Their conversation is like a gently wicked dance: sound meets sound, curtsies, shimmies, and retires. Another sound enters but is upstaged by still another: the two circle each other and stop. Sometimes their words move in lofty spirals; other times they take strident leaps, and all of it is punctuated with warm pulsed laughter—like the throb of a heart made of jelly. The edge, the curl, the thrust of their emotions is always clear to Frieda and me. We do not, cannot, know the meanings of all their words, for we are nine and ten years old. So we watch their faces, their hands, their feet, and listen for truth in timbre. (Morrison 2007, 15)

Aren’t we, as anthropologists, often like those nine- and ten-year-old girls, listening for truth in timbre? And isn’t our writing often a way of sharing such singular moments, when we sense the truth in timbre, or hope in a photograph, or even the sadness of a disappearing present? It’s not about knowing ahead of time what kind of images will hold me, or generate ideas, but it’s about describing that experience as best as I can. Communication as a kind of contagion.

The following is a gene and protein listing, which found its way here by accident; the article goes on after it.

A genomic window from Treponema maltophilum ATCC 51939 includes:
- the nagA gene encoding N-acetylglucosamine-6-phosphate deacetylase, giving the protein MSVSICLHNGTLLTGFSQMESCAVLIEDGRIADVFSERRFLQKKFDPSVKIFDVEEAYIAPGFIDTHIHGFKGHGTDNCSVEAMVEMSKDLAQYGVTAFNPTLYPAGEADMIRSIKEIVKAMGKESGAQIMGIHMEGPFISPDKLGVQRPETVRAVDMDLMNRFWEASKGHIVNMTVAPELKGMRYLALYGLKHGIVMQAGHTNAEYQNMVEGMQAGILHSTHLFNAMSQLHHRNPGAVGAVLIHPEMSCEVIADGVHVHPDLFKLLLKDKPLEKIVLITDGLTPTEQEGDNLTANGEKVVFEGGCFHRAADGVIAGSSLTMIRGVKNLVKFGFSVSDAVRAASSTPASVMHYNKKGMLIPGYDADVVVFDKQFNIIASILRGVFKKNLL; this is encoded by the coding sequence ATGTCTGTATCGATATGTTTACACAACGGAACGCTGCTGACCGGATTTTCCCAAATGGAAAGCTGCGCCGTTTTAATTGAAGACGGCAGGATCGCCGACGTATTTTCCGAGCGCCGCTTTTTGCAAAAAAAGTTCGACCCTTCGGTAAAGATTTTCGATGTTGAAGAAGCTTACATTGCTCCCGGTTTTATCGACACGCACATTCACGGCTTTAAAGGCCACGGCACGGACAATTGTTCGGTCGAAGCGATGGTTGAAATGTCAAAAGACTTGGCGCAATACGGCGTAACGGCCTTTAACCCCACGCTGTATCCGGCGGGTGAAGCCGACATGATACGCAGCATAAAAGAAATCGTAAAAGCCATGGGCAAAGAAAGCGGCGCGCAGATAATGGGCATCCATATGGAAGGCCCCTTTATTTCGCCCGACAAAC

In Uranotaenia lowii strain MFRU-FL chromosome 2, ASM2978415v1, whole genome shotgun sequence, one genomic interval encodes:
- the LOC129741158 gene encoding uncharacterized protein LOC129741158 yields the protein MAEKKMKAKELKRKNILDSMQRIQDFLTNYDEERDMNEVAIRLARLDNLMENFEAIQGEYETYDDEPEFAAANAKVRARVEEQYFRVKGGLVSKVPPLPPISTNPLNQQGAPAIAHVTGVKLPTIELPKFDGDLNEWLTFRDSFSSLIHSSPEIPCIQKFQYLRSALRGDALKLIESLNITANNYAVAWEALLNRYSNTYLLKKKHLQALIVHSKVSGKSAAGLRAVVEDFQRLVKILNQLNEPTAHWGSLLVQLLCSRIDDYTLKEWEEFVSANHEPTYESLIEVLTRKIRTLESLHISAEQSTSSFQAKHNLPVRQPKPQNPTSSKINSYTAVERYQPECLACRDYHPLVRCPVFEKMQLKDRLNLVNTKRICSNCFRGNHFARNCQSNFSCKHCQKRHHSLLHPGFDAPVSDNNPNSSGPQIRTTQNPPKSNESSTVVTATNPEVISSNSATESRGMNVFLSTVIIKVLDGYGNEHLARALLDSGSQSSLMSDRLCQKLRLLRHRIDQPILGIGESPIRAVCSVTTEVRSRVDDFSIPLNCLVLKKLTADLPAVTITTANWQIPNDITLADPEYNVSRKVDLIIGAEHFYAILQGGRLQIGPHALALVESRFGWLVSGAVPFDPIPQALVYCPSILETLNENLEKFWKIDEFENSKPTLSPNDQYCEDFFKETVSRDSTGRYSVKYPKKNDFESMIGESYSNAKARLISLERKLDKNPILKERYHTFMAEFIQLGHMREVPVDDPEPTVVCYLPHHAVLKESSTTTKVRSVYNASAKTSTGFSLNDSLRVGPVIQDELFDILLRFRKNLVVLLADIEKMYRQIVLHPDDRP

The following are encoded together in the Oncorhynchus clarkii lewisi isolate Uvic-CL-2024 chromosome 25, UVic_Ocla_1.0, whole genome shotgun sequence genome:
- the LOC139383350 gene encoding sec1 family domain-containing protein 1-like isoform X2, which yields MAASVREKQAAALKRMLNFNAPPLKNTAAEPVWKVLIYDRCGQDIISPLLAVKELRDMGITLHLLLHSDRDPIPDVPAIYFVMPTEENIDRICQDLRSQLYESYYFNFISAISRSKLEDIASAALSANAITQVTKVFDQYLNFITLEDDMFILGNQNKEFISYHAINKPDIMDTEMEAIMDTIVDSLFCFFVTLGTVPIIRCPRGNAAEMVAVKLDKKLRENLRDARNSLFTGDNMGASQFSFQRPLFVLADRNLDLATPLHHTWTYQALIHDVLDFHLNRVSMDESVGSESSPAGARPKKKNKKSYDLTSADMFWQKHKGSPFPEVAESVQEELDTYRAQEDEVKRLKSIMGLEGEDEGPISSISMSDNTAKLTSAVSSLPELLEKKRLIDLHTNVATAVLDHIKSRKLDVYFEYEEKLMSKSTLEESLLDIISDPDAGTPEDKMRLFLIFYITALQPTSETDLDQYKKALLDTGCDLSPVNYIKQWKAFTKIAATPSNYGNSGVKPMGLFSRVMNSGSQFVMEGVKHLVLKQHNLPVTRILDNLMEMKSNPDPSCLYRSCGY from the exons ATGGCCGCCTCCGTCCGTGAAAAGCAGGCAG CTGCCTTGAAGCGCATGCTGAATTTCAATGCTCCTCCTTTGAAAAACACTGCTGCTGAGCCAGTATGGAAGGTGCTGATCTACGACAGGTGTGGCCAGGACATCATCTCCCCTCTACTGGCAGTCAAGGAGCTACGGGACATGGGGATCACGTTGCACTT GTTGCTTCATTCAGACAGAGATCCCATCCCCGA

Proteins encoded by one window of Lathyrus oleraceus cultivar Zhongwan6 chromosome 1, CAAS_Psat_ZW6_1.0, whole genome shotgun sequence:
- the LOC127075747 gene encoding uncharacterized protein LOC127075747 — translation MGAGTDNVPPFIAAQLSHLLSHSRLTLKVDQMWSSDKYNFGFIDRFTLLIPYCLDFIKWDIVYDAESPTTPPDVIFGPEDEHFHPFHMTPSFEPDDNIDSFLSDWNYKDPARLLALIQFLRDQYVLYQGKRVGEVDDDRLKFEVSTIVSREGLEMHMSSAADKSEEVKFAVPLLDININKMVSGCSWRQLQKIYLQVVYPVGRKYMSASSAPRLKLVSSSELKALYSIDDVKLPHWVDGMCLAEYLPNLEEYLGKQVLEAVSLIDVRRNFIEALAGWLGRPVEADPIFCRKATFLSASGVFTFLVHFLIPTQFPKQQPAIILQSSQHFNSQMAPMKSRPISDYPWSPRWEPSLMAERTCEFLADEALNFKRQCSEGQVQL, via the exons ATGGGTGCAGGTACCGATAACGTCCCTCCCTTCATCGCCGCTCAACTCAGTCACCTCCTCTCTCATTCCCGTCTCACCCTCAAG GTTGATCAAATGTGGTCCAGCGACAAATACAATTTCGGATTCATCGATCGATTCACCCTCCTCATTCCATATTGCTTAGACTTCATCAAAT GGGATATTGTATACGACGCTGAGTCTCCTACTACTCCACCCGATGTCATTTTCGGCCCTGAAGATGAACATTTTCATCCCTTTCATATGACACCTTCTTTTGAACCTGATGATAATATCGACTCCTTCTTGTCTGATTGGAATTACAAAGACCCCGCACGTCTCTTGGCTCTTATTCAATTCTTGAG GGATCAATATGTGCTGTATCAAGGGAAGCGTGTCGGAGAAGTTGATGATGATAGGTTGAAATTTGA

SH: In the piece, you gesture towards “an un-stately, unseemly, un-fixative, way of looking” (Stevenson 2020, 7), as a critical response to the colonial gaze. How are hesitation, contradiction, and uncertainty important to an anthropological mode of looking (and remembering)? And what kinds of work or practices does it provoke?

LS: I take this question as asking, “what is an interruption—and also, what interrupts?” In a life, a story, a sentence, an interruption disrupts the forward pulse, the straining toward an ending, toward satisfaction, closure, belief, dénouement. An interruption can take the form of a moment of disorientation, of terror, of boredom, of uncertainty, a holding back. Or a sentence can have something in it, a structural lurching, that throws you back.1 In a way of seeing, an interruption prevents one from moving on, from believing that one has seen all there is to see, has arrested the thing itself, has understood fully what is there. The interruption draws you back into the image, to live with it, rather than to dispose of it. It’s that simple.